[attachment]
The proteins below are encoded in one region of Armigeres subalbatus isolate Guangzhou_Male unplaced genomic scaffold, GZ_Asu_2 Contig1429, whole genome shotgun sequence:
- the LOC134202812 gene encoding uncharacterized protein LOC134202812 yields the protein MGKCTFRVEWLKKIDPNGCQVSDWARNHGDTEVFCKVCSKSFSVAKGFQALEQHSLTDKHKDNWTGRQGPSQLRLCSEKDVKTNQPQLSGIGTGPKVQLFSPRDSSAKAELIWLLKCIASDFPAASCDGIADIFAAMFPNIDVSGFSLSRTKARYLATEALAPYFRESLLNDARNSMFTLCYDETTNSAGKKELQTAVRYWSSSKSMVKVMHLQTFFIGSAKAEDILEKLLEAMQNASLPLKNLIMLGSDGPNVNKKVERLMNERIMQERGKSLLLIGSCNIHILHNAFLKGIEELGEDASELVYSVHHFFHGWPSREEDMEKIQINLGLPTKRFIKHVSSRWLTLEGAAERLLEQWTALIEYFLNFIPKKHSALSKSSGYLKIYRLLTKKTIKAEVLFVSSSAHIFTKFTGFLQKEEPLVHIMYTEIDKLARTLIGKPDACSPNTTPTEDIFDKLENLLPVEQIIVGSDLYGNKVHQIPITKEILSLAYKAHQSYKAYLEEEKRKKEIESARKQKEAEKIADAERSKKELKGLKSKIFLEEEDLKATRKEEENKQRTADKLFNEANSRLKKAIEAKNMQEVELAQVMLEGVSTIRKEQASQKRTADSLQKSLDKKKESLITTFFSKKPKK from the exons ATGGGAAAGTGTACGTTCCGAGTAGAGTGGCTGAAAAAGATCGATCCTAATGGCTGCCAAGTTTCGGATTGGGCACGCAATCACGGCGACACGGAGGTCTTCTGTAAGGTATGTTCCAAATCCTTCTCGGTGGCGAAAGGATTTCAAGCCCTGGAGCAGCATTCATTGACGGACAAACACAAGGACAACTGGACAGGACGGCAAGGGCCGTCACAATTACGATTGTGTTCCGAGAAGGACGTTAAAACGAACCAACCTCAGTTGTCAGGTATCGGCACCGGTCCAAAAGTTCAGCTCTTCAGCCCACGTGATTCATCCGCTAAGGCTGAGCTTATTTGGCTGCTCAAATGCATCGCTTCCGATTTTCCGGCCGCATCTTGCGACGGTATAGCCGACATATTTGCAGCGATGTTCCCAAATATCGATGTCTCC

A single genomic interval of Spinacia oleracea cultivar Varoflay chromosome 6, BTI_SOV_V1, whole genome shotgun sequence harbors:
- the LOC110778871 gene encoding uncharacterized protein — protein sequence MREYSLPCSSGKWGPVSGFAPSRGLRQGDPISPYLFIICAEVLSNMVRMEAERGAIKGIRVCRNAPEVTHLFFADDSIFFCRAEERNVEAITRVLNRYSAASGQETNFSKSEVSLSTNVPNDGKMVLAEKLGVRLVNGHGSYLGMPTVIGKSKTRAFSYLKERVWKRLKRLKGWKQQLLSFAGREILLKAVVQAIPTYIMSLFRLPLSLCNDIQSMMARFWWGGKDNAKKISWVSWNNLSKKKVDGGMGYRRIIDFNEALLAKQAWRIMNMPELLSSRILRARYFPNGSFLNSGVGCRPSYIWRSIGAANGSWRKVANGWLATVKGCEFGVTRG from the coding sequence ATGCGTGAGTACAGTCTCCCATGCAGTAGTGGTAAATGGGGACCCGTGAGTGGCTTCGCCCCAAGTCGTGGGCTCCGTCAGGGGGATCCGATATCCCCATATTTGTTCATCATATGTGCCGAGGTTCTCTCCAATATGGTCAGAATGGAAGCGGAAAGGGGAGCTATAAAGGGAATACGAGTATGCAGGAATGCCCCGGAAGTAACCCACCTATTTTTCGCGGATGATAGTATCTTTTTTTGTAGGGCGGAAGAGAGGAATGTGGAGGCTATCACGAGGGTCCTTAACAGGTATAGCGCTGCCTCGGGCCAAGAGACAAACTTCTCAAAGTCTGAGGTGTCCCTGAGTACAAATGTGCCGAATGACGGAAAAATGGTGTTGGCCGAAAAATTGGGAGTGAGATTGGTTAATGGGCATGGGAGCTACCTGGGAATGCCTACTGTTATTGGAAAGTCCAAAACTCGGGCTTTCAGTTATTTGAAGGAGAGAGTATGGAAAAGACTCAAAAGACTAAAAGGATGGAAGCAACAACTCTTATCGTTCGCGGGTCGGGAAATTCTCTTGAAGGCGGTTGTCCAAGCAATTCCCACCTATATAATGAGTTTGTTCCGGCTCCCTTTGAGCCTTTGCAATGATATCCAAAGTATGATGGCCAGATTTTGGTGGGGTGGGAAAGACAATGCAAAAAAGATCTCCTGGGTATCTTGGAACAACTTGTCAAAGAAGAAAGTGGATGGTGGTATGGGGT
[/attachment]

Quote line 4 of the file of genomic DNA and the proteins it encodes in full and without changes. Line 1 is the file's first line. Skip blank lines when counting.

- the LOC110778871 gene encoding uncharacterized protein — protein sequence MREYSLPCSSGKWGPVSGFAPSRGLRQGDPISPYLFIICAEVLSNMVRMEAERGAIKGIRVCRNAPEVTHLFFADDSIFFCRAEERNVEAITRVLNRYSAASGQETNFSKSEVSLSTNVPNDGKMVLAEKLGVRLVNGHGSYLGMPTVIGKSKTRAFSYLKERVWKRLKRLKGWKQQLLSFAGREILLKAVVQAIPTYIMSLFRLPLSLCNDIQSMMARFWWGGKDNAKKISWVSWNNLSKKKVDGGMGYRRIIDFNEALLAKQAWRIMNMPELLSSRILRARYFPNGSFLNSGVGCRPSYIWRSIGAANGSWRKVANGWLATVKGCEFGVTRG from the coding sequence ATGCGTGAGTACAGTCTCCCATGCAGTAGTGGTAAATGGGGACCCGTGAGTGGCTTCGCCCCAAGTCGTGGGCTCCGTCAGGGGGATCCGATATCCCCATATTTGTTCATCATATGTGCCGAGGTTCTCTCCAATATGGTCAGAATGGAAGCGGAAAGGGGAGCTATAAAGGGAATACGAGTATGCAGGAATGCCCCGGAAGTAACCCACCTATTTTTCGCGGATGATAGTATCTTTTTTTGTAGGGCGGAAGAGAGGAATGTGGAGGCTATCACGAGGGTCCTTAACAGGTATAGCGCTGCCTCGGGCCAAGAGACAAACTTCTCAAAGTCTGAGGTGTCCCTGAGTACAAATGTGCCGAATGACGGAAAAATGGTGTTGGCCGAAAAATTGGGAGTGAGATTGGTTAATGGGCATGGGAGCTACCTGGGAATGCCTACTGTTATTGGAAAGTCCAAAACTCGGGCTTTCAGTTATTTGAAGGAGAGAGTATGGAAAAGACTCAAAAGACTAAAAGGATGGAAGCAACAACTCTTATCGTTCGCGGGTCGGGAAATTCTCTTGAAGGCGGTTGTCCAAGCAATTCCCACCTATATAATGAGTTTGTTCCGGCTCCCTTTGAGCCTTTGCAATGATATCCAAAGTATGATGGCCAGATTTTGGTGGGGTGGGAAAGACAATGCAAAAAAGATCTCCTGGGTATCTTGGAACAACTTGTCAAAGAAGAAAGTGGATGGTGGTATGGGGT